Olberding revels in ABA memories

It’s understandable why former Spurs forward Mark Olberding still has such vivid memories of the ABA.

When that league folded in 1976, Olberding was the league’s youngest player. Olberding, who played 70 games for that final Spurs ABA team after arriving earlier in the year from San Diego, didn’t turn 20 until the day of Game 6 of the Spurs’ playoff series against the New York Nets.

Olberding, who has settled in San Antonio after his basketball retirement, is a natural to remember the intriguing days in the ABA. So his visit to “Spurs Flashback” Wednesday night at 9 p.m. on Fox Sports Southwest sounds like an interesting show for ABA history buffs and those fans who are pining for pro basketball because of the lockout.

Spurs broadcasters Andrew Monaco and Sean Elliott will host the retrospective of ABA memories with Olberding as the featured guest. The program will include in-depth features with former Spurs owner Red McCombs, a piece on the ABA-NBA merger, a look at the 1975 ABA All-Star Game in San Antonio and another feature remembering HemisFair Arena.  

For grizzled Spurs followers like me, the only things missing are a guest appearance by Dancing Harry and a rendition of “San Antonio Rose” played by Al Sturchio on his trumpet. 

Olberding’s memories of the ABA should make the program.

“It was very special. I was very fortunate,” Olberding says in the program. “I got to the ABA in ’75 so that was the last year of the ABA before the ABA and NBA merged. We had some classic matches between the Nuggets and the Nets with Dr. J. and everything. It really was a wild league.”

The Spurs are  showing vintage highlights of the franchise and its history throughout the lockout on the Spurs Flashback series. And following the broadcast, the team will provide a 10-minute feature called  “Postgame” on Spurs.com that will feature interviews and additional commentary from Monaco, Elliott and the guest for the program.

And in answer to several email responses over the last week, DIRECTV and Dish Network customers will not receive the program due to regional agreements.

Memory 21: Ice swapped to Chicago for David Greenwood

Date: Thursday Oct. 25, 1985

Even the legends can be traded.

But it didn’t make it any easier for Spurs Nation to accept when George Gervin, one of the most iconic players in team history, was swapped to the Chicago Bulls for journeyman power forward David Greenwood.

Gervin became expendable late in his career when his defensive liabilities were exposed along with erodihng offensive skills. He had scored a career-low 21.2 points per game for the Spurs in the 1984-85 season. 

“Nobody is ever going to wear No. 44 (Gervin’s number) with this franchise again,” Spurs’ general manager Bob Bass told the Chicago Tribune. “If I’m a fan, you don’t want to see him leave because he has done so many unbelievable things on the basketball floor.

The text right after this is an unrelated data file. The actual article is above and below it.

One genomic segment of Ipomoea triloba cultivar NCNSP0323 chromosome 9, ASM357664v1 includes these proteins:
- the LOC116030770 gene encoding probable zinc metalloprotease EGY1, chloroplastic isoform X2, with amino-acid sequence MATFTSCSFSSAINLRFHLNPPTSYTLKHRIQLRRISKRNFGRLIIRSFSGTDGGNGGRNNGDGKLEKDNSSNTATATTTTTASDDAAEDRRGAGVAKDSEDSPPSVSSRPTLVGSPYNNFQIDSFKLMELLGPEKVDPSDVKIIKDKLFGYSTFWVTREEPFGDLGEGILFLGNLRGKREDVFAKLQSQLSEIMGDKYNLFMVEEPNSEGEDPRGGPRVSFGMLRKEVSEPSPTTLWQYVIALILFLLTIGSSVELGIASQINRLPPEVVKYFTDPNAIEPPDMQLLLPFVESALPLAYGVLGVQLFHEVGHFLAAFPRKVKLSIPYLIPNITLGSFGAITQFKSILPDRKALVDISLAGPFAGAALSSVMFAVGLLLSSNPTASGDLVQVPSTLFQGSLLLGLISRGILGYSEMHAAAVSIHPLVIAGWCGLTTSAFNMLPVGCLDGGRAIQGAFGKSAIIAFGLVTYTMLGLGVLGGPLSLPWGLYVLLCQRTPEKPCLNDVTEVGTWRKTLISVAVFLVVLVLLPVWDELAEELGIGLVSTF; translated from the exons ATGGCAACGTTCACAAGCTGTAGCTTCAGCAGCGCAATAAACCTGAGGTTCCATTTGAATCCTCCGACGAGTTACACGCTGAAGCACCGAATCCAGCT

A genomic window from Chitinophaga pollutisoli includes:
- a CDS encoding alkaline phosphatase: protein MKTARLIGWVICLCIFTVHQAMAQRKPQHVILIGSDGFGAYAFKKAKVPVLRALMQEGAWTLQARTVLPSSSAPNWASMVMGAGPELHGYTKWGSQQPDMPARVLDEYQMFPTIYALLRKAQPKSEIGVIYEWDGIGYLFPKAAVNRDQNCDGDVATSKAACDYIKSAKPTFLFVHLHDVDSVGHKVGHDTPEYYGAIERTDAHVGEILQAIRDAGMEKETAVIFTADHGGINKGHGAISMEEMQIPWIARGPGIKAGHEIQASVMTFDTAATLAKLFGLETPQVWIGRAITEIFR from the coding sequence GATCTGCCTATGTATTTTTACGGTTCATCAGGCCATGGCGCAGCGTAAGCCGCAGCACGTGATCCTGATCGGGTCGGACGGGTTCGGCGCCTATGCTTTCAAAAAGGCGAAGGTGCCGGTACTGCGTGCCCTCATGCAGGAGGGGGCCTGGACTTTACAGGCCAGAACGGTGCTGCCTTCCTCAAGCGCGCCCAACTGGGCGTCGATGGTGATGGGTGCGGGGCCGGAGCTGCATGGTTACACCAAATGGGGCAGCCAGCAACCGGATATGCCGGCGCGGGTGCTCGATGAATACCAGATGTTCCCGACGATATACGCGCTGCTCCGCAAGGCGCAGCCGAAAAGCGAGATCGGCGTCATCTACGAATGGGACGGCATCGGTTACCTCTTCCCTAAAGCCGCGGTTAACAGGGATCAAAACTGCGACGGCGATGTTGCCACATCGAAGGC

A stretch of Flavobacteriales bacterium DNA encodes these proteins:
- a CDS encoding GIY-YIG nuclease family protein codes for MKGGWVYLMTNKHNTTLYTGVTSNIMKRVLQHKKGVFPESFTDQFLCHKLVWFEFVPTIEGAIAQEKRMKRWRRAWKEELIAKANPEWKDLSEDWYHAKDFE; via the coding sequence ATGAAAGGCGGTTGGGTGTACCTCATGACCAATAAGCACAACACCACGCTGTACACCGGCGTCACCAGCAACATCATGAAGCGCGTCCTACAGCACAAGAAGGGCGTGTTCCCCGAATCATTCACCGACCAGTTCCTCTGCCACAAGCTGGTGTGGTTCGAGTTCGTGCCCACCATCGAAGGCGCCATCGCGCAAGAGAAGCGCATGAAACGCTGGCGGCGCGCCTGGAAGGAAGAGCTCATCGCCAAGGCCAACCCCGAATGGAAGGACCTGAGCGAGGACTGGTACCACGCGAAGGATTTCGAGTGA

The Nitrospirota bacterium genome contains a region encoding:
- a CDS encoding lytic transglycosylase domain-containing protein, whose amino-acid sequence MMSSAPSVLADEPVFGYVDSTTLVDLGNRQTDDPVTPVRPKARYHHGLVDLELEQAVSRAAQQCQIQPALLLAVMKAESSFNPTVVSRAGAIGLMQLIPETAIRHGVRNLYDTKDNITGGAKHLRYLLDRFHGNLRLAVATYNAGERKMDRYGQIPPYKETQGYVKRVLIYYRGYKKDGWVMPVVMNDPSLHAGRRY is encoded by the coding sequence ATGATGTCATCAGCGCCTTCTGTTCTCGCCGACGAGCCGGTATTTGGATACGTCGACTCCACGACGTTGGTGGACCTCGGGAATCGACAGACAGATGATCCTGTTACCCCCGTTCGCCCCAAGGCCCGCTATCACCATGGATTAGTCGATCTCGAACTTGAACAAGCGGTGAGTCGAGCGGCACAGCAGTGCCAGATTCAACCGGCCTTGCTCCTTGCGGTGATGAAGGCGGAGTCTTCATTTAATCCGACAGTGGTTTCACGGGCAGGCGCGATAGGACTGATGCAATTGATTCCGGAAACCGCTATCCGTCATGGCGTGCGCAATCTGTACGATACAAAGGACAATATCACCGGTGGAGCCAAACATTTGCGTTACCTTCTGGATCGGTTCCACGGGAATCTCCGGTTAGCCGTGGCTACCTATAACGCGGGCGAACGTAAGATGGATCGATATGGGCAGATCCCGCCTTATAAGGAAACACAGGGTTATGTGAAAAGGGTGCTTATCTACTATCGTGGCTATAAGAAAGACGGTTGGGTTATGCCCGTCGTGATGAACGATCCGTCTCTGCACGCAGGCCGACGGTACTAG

“We’re not talking about a regular guy, we’re talking about a Hall of Famer. After playing here 12 years, he has the hearts and minds of everyone in San Antonio.”

Spurs owner Angelo Drossos had feuded with Gervin in the weeks leading up to the trade. Even after that, Drossos said it was still difficult to trade Gervin because of his legacy with the team.

“We might not be in the NBA and San Antonio might not have a basketball team right now if it weren’t for George Gervin,” Drossos told the Tribune.

But as bizarre as the notion of trading Gervin might have sounded, he never really clicked with Cotton Fitzsimmons after he was hired in 1984. Their feud continued to simmer during Fitzsimmons’ first season with the team. 

During his second training camp with Fitzsimmons, Gervin openly pushed for a trade. He did not appear for a practice or a workout for a couple of days before the trade was announced, making his intentions seem clear.

“The team cannot and will not tolerate this,” Drossos told the Express-News. “I am very unhappy and upset with Gervin. We will do something about it. People cannot just come to practice when they feel like it.”

Gervin never really connected with Fitzsimmons. His antipathy could be seen with the way he mouthed “I love Cotton Ball,” during a series of commercials for the team before the season.

In preseason camp, Gervin, then  33, had fallen behind starters Alvin Robertson and Wes Matthews in the Spurs’ starting lineup and couldn’t be guaranteed playing time. Fitzsimmons hoped to replace Gervin in the rotation with No. 1 draft pick Alfrederick Hughes.

“It was a difficult decision, but we had to make it sooner or later,” Drossos said. “We’re not happy with making the deal. Gervin has helped make the franchise what it is today.”

The trade enabled Gervin to rejoin Stan Albeck, who was in his first season coaching the Bulls. Albeck coached the Spurs for three seasons before he left in 1983 to become the New Jersey Nets’ coach.

The trade didn’t come off easily. Gervin’s agent Pat Healy didn’t let either team slide on incentives he felt his client deserved.

And the Spurs were a little bit leery about Greenwood, 28, who underwent surgery on both heels to treat tendinitis before the season started.